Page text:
Still, he has come a long way from the $400 he earned arranging "Mr. Walker" in 1968. For those who think that seems reasonable, consider that arranging the Panorama tune is a three-month exercise. Last year, however, Despers paid Bradley $25,000 for his winning rendition of "Rebecca". That kind of reward is encouraging but not quite convincing. For artists like Bradley, work thins out in the next nine months. "It has reached the point when I have to distinguish between a groove and a rut," says Bradley. "If I can't make a living from my music I don't need to do it.

When Despers began playing on Panorama night 1982, people actually booed. But when the chrome tenors hummed through the first few bars of "Party Tonight," the crowd fell silent. The melody settled in the cool Savannah night air like the marijuana smoke that preceded it. Though arguments will probably persist well into Bradley's retirement, for a few minutes that night everyone was seduced by Despers, and Bradley's arrangement. It was also the first time he had arranged one of his own compositions (lyrics by Lord Nelson) for Panorama.

Desperadoes Steel Orchestra - “Party Tonight” arranged by Clive Bradley

"He is a true musical mind," says Hue Loy, one of the founders of Solo Harmonites and now head of the Panorama committee in New York. "Bradley's arrangements flow so smoothly that you are in and out of various parts of the tune before you know it". Bradley can also count Slinger Francisco (the Mighty Sparrow) among his admirers, though they worked together only briefly. Says Sparrow, "I am convinced he is one of our great talents in music.

Much of Bradley's musical influence is drawn from his listening habits. The music he enjoys most is "middle of the road," for its wide range of instrumentalisation. "It teaches you how to handle moods, tone and tempo," says Bradley. He also listens to big band jazz frequently because, he says, its orchestration most closely resembles steelband music. Quincy Jones (who, incidentally, arranged last year's top album "Thriller" for Michael Jackson) is Bradley's favorite arranger. "He is adventurous, and always willing to use different textures".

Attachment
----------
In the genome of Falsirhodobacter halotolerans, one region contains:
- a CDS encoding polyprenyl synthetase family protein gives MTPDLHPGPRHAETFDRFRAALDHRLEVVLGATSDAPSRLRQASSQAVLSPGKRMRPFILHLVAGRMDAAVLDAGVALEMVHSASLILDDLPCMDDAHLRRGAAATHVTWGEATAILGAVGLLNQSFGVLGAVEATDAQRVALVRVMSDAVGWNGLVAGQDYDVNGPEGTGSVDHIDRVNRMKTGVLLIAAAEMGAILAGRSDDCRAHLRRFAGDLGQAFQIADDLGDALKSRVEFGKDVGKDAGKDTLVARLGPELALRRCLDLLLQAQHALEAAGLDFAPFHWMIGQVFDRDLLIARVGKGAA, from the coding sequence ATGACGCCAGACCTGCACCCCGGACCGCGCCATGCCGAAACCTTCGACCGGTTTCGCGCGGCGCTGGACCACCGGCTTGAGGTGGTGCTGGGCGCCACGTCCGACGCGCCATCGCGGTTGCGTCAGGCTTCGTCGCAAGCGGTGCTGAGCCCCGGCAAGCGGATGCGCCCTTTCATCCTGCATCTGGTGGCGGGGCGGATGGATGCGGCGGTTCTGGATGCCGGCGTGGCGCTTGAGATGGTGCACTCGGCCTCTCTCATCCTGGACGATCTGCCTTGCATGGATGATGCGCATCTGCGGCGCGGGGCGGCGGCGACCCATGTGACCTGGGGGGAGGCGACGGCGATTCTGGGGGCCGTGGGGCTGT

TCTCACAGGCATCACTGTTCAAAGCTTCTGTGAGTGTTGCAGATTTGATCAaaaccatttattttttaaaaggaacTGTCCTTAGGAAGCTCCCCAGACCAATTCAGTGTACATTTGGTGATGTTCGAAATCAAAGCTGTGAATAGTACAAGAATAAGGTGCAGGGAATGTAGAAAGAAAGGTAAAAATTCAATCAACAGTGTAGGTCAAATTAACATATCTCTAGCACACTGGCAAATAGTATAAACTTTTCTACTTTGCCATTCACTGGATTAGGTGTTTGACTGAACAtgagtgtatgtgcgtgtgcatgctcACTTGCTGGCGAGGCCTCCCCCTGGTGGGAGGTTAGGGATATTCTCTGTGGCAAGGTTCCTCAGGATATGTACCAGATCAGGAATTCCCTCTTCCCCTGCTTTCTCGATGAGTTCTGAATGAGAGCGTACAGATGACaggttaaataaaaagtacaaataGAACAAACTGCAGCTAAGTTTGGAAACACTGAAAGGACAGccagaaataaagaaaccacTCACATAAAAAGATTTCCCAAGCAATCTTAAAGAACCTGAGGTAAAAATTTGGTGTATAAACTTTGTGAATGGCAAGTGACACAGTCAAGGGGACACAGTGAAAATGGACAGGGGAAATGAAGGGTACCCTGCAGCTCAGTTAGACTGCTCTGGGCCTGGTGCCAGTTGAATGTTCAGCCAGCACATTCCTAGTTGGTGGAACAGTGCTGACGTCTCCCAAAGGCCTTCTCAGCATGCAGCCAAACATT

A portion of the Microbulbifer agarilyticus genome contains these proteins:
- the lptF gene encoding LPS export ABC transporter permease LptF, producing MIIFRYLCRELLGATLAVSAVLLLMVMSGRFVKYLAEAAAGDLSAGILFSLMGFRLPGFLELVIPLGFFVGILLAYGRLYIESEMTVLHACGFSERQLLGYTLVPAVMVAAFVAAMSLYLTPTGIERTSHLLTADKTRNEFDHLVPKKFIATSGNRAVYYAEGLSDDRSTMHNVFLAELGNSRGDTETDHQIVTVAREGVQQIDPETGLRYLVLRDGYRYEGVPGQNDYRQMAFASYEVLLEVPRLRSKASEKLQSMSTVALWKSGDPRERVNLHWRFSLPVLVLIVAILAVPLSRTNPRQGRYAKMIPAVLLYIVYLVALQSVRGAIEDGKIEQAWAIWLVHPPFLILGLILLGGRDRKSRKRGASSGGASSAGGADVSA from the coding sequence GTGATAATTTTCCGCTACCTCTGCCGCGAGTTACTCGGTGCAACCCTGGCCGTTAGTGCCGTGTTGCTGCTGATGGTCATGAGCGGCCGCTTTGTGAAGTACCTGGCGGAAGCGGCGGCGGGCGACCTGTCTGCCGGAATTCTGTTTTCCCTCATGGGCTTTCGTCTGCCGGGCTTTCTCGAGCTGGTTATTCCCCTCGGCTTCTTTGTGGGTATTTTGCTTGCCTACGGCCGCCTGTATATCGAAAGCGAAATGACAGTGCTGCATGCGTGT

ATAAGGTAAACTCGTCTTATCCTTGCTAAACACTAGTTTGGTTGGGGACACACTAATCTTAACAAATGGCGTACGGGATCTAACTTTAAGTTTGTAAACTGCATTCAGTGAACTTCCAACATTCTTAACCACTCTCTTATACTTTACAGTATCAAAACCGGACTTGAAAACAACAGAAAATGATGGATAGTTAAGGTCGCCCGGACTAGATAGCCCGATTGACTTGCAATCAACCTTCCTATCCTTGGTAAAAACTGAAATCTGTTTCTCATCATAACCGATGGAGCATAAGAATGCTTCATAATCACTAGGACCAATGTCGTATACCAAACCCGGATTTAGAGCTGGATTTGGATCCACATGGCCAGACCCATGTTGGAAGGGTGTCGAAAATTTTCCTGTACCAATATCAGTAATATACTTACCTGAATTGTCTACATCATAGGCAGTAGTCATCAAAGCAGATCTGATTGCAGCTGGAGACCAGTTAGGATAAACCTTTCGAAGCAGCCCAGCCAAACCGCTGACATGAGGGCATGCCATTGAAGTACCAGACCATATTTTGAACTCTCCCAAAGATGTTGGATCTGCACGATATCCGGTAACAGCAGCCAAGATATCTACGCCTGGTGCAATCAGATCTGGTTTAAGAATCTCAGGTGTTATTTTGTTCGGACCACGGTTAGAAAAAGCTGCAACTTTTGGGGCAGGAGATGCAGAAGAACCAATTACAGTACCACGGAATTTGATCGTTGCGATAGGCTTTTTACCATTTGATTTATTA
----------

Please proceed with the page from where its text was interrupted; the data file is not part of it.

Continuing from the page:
Bradley's most recent work has been with New York-based calypsonian, Lord Nelson. He has used Nelson's inimitable style to experiment with "a new mood" for soca. Nelson's 1983 album, for instance, produced what is probably the only post-Carnival soca hit last year. "Mih Lover" was still packing dance floors in December.

What is distinctive about that and other tunes on the same album, like "Do That Do Again" and "We Like It", is a kind of mellowness that soca has been lacking up to now, to go beyond Road March and Carnival. "Economically and culturally, it is sheer stupidity to create music solely for a season," Bradley argues.

From the North Stand to Members Box Bradley can elicit on Panorama night a response more powerful than T&TEC generators. He brings to the Savannah an emotive, gutsy groove. Bradley's style avoids the flimsy flashes and chronically cheap chords that imprison the tempo. "If you let up you lose your listener," he warns.